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Ethiopia’s Forest Coffee Initiative Seeks to Protect and Promote

Ethiopias Forest Coffee

TechnoServe photo.

Long celebrated as a producer of some of the world’s finest high-quality arabica coffees, Ethiopia and its western forests also happen to be a genetic mecca for wild and cultivated arabica coffee.

A new sustainability initiative led by the international nonprofit TechnoServe is attempting to shine a light on those forests in order to both promote and protect them while growing a market for “Ethiopia’s Forest Coffee.”

The first outputs from that effort is a new, free 70-page guidebook called Ethiopia’s Forest Coffee: An Illustrated Guide, along with an interactive online map.

The book follows the notion that Ethiopia’s rich and diverse coffee landscape can also be characterized by fragility, as deforestation and climate change combine to threaten traditional production practices and livelihoods.

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The work is part of a currently eight year initiative called Partnerships for Forests, which is being funded by the Foreign, Commonwealth, and Development Office of the UK (FCDO), an agency designed to protect the UK’s global interests.

The Ethiopian Coffee and Tea Authority has voiced its support for the promotional effort, with director Adugna Debela writing in the guide book introduction:

Ethiopian coffee was born in the forest, and to the surprise of many, it continues to live there. These coffee forests are a unique and valuable resource, providing sustainable livelihoods for thousands of families and serving as a natural genetic bank for future generations of coffee connoisseurs. Protecting them is therefore of paramount importance, and it is a responsibility that falls to all of us.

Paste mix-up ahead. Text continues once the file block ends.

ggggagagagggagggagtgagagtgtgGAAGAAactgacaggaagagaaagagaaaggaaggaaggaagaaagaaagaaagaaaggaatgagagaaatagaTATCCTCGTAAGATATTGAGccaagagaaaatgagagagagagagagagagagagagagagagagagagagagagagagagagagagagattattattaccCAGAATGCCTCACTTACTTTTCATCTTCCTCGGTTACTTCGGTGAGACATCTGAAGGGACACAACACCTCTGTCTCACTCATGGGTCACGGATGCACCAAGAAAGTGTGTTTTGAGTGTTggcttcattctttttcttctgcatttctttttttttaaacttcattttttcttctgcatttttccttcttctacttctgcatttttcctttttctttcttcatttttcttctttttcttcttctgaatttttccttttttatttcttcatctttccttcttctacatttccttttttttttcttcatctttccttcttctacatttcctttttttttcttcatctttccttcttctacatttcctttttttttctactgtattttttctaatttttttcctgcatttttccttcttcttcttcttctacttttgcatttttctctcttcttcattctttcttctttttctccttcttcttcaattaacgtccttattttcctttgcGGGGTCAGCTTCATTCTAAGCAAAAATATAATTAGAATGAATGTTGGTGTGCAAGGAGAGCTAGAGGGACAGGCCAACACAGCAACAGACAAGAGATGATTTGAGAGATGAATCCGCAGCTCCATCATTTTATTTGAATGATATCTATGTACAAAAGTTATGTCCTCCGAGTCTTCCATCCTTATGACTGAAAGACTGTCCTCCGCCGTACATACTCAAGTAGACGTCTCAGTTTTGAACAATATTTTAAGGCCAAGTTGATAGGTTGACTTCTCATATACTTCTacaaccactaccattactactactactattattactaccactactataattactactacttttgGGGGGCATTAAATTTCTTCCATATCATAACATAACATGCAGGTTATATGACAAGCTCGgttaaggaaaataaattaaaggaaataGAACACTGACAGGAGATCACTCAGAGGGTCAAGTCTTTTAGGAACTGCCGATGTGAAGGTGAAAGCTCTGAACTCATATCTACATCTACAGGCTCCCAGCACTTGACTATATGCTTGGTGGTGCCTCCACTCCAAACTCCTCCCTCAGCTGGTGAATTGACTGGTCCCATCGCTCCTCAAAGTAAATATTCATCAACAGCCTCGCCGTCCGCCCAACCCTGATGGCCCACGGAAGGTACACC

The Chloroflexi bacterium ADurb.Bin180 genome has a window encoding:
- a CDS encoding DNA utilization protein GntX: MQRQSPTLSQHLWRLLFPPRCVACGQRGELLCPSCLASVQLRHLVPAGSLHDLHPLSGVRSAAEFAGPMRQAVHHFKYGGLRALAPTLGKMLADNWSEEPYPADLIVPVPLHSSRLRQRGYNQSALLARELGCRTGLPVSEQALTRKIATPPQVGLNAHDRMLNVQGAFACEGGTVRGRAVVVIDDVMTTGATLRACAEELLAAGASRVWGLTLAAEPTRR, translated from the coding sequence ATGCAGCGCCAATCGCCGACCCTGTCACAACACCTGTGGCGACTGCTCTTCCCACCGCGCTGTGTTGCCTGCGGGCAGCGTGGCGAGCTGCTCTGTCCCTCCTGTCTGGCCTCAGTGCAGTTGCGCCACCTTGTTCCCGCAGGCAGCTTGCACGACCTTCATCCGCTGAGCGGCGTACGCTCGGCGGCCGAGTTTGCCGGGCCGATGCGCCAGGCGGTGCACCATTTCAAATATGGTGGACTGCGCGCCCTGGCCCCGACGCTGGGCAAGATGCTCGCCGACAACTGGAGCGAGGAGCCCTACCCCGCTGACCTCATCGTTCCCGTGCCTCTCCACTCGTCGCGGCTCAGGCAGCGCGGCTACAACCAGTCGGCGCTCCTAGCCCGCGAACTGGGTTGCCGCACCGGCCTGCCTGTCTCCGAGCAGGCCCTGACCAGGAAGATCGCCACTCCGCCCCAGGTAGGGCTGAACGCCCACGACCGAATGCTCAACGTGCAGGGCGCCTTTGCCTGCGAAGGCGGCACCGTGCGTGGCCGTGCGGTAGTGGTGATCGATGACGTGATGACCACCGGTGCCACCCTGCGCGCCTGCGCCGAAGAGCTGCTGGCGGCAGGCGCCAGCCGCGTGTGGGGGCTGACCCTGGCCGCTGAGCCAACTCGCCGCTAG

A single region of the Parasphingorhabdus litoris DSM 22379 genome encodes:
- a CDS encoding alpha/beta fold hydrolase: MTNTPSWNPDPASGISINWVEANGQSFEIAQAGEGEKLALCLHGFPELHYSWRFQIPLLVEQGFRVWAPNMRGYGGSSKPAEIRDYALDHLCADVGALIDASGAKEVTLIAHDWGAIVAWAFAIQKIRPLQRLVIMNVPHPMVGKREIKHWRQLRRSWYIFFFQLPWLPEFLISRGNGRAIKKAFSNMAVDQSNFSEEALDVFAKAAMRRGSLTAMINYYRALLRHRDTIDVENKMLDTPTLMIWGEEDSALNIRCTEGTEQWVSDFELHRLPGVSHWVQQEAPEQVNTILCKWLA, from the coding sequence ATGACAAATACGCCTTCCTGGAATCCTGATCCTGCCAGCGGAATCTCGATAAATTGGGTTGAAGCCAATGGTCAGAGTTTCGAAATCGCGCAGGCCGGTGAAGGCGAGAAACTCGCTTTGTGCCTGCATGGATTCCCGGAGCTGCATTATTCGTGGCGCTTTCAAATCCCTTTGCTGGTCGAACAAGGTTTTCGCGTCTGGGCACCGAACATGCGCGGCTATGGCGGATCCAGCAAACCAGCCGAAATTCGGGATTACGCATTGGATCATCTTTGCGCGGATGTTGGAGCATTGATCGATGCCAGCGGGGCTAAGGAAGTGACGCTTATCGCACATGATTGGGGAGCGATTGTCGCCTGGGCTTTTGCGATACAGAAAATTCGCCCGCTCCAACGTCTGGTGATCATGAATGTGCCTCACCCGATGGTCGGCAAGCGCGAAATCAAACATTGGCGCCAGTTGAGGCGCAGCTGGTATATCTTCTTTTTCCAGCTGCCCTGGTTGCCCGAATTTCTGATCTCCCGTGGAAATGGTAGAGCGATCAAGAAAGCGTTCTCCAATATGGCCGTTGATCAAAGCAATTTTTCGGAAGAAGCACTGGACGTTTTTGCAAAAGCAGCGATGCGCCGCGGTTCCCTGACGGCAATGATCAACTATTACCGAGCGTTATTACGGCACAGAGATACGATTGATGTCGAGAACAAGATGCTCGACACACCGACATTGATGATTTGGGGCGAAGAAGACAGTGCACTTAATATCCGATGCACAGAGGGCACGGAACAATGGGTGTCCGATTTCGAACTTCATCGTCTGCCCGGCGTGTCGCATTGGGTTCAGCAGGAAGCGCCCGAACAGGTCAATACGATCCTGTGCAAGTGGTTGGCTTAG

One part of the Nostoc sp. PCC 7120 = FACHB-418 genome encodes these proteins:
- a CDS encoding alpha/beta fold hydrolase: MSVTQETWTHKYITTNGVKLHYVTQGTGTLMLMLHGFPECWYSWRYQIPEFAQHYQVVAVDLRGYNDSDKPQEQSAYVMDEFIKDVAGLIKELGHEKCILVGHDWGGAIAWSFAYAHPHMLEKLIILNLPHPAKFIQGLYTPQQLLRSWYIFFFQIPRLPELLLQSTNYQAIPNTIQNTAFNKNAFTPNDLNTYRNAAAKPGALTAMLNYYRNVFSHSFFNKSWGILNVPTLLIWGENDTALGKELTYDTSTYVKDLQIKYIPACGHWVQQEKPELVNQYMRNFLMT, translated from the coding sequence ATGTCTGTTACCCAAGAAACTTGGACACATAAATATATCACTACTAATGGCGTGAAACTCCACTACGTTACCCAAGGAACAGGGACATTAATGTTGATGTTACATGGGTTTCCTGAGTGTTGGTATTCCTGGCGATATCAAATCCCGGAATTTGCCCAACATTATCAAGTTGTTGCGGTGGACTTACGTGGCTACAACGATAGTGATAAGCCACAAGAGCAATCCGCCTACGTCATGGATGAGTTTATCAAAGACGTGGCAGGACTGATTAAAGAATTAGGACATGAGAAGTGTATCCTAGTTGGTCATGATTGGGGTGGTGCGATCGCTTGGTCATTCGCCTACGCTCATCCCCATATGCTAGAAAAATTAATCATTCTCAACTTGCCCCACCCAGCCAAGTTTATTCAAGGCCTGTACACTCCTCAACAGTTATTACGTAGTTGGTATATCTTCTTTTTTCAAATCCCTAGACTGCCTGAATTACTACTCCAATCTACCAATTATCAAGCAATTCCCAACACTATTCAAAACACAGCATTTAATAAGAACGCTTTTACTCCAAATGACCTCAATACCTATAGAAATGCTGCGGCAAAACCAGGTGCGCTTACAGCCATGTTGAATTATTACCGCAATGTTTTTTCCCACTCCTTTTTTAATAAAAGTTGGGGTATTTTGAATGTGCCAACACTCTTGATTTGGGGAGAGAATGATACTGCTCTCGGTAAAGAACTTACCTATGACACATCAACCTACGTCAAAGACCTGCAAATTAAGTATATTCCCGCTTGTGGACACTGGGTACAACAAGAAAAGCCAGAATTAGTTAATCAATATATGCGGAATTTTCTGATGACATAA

According to the program’s directives, protecting Ethiopian coffee forests is also a matter of promoting coffee cultivated within those forests to international markets, who may pay premiums both for the perceived environmental benefits of biodiversity and coffee quality.

UK-based coffee trading company Falcon Coffees has partnered with TechnoServe in the promotional project, and will print and distribute the guide to roasters, according to a press announcement from TechnoServe.

The book and interactive map highlight coffee-rich zones in Western Ethiopia — including Illibabor, Jimma, Kaffa, Bench Sheko, and Bale — along with numerous coffee-producing cooperatives within each.

“Ethiopia is probably the only origin where the manner in which coffee is farmed by smallholders protects tropical forests and the biodiversity within,” Konrad Brits, CEO of Falcon Coffees, said in the TechnoServe announcement. “This book captures the importance of this practice in the face of the climate crisis. Through fact and imagery, you will meet the communities that carry out this act of stewardship while producing some of Ethiopia’s finest coffees. This is an important book about people who need our support and whose work we need to champion.”



Ergete Yilma

Ethiopia is one of the country of horn of Africa with 110 million people and very renowned for producing world class coffee. Coffee is widely drunk by Ethiopians. Coffee producing farmers are the least benefited in Ethiopia when we see the profit derived by Starbucks and other coffee dealers in the west . If the supply chain of coffee needs to go on uninterrupted, the giant west coffee dealers should not turn their eyes away from source farmers in Ethiopia and elsewhere. Take care of the stream by planting trees…. If you are in dire need of getting clean water. This is commendable article.

Taye Kufa

It is a timely initiative to preserve and use the unique Ethiopian coffee genetic resources and its natural environments for the benefits of all coffee lovers, family and friends. For this, there is a need to establish and support, among others, National Forest Coffee Forum/Platform where all the key partnerd and stakeholders (Public nstitutions , Private sectors, NGOs , partners ) can efficiently and effectivelly collaborate in a sustainable value chain approach- field to cup.

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